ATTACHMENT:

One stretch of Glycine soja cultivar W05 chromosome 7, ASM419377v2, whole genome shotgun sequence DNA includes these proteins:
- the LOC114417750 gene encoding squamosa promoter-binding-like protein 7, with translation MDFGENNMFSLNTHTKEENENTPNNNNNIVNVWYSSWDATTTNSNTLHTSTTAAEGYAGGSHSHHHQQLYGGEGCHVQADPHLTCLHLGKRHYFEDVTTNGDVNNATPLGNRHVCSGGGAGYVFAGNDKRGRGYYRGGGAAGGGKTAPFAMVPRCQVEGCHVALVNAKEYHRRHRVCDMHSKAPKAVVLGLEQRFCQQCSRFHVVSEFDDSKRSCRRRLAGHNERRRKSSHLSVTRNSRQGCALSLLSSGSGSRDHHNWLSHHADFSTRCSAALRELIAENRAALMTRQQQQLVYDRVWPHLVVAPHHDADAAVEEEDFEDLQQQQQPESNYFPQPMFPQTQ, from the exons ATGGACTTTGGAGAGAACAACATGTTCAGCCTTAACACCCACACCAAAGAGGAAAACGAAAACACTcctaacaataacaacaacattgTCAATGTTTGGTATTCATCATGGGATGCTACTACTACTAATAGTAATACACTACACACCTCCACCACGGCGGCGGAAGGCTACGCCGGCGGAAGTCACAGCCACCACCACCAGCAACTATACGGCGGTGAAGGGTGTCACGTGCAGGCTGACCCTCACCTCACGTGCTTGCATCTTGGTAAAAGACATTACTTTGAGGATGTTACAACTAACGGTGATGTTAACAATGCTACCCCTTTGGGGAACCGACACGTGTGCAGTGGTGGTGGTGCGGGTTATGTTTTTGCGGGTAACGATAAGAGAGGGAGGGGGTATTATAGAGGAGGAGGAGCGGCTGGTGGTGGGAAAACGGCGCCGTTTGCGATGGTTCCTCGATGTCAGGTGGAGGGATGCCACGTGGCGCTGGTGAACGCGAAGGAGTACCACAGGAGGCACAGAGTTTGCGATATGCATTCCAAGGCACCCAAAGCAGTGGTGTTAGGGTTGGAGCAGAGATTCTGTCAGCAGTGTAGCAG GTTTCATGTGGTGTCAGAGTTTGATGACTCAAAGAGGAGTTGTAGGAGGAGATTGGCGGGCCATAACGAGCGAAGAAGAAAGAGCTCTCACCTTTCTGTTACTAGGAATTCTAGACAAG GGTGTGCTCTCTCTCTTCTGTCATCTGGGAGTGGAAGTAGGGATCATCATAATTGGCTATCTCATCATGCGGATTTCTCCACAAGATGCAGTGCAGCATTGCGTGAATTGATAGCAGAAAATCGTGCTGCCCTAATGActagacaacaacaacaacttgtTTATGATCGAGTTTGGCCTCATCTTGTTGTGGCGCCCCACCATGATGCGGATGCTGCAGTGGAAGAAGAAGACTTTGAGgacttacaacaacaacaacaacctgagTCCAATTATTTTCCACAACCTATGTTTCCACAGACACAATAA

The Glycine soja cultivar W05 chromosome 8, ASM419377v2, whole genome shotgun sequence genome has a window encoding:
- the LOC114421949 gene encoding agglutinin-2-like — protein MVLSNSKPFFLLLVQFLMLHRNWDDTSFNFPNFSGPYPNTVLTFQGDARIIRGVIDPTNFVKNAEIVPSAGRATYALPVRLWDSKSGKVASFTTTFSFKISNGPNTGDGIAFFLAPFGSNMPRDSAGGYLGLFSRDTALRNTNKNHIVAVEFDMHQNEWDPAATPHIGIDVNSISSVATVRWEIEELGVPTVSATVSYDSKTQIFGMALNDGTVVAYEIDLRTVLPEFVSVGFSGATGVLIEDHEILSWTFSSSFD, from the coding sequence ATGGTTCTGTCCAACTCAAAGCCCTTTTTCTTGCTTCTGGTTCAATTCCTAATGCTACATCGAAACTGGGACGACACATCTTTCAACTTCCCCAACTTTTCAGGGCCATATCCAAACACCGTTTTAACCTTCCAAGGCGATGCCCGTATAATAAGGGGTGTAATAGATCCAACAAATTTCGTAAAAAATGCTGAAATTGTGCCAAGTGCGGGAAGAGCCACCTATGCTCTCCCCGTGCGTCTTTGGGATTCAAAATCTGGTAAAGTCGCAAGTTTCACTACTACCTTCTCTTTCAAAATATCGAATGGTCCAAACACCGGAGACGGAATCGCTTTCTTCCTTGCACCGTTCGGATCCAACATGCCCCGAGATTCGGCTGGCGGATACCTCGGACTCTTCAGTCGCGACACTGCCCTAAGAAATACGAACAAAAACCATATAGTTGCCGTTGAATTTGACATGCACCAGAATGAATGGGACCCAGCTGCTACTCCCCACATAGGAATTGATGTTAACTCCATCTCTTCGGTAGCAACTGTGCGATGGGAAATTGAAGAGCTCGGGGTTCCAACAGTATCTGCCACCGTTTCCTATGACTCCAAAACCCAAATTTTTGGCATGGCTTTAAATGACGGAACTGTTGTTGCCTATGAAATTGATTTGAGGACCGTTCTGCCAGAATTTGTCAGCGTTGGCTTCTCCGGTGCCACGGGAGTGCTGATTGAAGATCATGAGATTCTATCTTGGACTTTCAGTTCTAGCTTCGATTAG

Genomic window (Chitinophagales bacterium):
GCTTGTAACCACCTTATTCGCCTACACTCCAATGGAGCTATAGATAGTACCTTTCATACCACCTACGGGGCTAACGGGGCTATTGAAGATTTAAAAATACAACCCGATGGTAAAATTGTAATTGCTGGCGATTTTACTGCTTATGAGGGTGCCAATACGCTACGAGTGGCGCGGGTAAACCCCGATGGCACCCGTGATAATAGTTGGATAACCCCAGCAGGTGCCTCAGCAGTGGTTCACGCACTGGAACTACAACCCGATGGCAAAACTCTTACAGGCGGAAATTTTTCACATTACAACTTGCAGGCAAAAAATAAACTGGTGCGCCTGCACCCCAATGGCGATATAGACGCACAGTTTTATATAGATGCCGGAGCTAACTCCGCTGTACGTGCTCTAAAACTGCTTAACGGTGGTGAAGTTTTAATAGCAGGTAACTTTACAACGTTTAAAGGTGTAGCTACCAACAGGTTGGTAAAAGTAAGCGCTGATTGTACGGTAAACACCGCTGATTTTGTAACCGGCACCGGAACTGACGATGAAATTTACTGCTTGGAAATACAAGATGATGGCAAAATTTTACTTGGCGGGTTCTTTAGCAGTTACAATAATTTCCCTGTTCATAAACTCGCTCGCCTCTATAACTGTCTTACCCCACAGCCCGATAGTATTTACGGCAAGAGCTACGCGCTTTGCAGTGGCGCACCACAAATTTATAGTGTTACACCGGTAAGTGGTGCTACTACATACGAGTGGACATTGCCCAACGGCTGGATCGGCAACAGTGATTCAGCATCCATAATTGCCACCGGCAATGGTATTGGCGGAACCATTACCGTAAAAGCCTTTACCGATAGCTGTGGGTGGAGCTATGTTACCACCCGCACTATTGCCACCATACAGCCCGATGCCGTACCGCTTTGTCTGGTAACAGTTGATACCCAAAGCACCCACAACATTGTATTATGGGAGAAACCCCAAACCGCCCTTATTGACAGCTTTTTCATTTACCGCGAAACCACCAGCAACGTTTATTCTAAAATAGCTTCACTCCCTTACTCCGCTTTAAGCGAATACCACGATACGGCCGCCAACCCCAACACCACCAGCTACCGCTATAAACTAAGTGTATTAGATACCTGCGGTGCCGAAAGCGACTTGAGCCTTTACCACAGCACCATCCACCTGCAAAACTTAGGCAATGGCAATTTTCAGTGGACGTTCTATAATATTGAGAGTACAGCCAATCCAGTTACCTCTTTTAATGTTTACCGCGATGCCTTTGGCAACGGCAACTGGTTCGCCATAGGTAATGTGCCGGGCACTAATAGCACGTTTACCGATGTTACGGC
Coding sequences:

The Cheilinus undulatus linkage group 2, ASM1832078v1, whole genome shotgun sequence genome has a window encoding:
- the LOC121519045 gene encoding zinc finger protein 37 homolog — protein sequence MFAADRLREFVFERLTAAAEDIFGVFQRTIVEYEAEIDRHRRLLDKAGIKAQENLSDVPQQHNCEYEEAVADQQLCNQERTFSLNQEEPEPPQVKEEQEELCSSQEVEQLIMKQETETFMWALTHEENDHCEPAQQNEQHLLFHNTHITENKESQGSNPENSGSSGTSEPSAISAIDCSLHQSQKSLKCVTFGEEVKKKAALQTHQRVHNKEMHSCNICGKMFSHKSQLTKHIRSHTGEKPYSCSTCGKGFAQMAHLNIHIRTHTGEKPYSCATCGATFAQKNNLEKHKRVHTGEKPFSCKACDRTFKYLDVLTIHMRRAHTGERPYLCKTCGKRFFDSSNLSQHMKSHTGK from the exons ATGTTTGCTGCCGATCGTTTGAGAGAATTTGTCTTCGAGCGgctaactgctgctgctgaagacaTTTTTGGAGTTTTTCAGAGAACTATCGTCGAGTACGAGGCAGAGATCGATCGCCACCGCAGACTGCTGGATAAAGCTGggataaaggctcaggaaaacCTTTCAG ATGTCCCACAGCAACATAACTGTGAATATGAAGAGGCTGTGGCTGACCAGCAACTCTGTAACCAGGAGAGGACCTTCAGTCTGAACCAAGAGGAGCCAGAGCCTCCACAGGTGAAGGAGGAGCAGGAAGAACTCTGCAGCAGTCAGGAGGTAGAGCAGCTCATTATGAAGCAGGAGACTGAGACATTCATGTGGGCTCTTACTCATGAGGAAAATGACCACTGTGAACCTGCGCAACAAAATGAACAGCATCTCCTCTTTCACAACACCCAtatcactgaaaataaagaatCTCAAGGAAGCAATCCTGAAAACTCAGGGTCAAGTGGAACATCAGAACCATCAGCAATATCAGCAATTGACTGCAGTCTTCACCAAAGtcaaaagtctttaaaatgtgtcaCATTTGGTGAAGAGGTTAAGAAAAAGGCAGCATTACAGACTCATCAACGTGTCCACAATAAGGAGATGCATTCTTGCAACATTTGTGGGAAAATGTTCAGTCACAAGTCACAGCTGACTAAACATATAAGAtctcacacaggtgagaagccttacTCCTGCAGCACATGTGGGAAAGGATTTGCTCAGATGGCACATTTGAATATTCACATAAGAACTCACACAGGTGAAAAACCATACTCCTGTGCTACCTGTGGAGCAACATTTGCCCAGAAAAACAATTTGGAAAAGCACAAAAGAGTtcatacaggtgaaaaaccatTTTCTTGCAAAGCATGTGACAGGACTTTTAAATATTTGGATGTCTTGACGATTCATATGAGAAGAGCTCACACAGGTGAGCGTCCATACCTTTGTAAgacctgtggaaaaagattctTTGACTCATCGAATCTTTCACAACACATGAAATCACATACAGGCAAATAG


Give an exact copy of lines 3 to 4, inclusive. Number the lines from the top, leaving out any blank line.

The Glycine soja cultivar W05 chromosome 8, ASM419377v2, whole genome shotgun sequence genome has a window encoding:
- the LOC114421949 gene encoding agglutinin-2-like — protein MVLSNSKPFFLLLVQFLMLHRNWDDTSFNFPNFSGPYPNTVLTFQGDARIIRGVIDPTNFVKNAEIVPSAGRATYALPVRLWDSKSGKVASFTTTFSFKISNGPNTGDGIAFFLAPFGSNMPRDSAGGYLGLFSRDTALRNTNKNHIVAVEFDMHQNEWDPAATPHIGIDVNSISSVATVRWEIEELGVPTVSATVSYDSKTQIFGMALNDGTVVAYEIDLRTVLPEFVSVGFSGATGVLIEDHEILSWTFSSSFD, from the coding sequence ATGGTTCTGTCCAACTCAAAGCCCTTTTTCTTGCTTCTGGTTCAATTCCTAATGCTACATCGAAACTGGGACGACACATCTTTCAACTTCCCCAACTTTTCAGGGCCATATCCAAACACCGTTTTAACCTTCCAAGGCGATGCCCGTATAATAAGGGGTGTAATAGATCCAACAAATTTCGTAAAAAATGCTGAAATTGTGCCAAGTGCGGGAAGAGCCACCTATGCTCTCCCCGTGCGTCTTTGGGATTCAAAATCTGGTAAAGTCGCAAGTTTCACTACTACCTTCTCTTTCAAAATATCGAATGGTCCAAACACCGGAGACGGAATCGCTTTCTTCCTTGCACCGTTCGGATCCAACATGCCCCGAGATTCGGCTGGCGGATACCTCGGACTCTTCAGTCGCGACACTGCCCTAAGAAATACGAACAAAAACCATATAGTTGCCGTTGAATTTGACATGCACCAGAATGAATGGGACCCAGCTGCTACTCCCCACATAGGAATTGATGTTAACTCCATCTCTTCGGTAGCAACTGTGCGATGGGAAATTGAAGAGCTCGGGGTTCCAACAGTATCTGCCACCGTTTCCTATGACTCCAAAACCCAAATTTTTGGCATGGCTTTAAATGACGGAACTGTTGTTGCCTATGAAATTGATTTGAGGACCGTTCTGCCAGAATTTGTCAGCGTTGGCTTCTCCGGTGCCACGGGAGTGCTGATTGAAGATCATGAGATTCTATCTTGGACTTTCAGTTCTAGCTTCGATTAG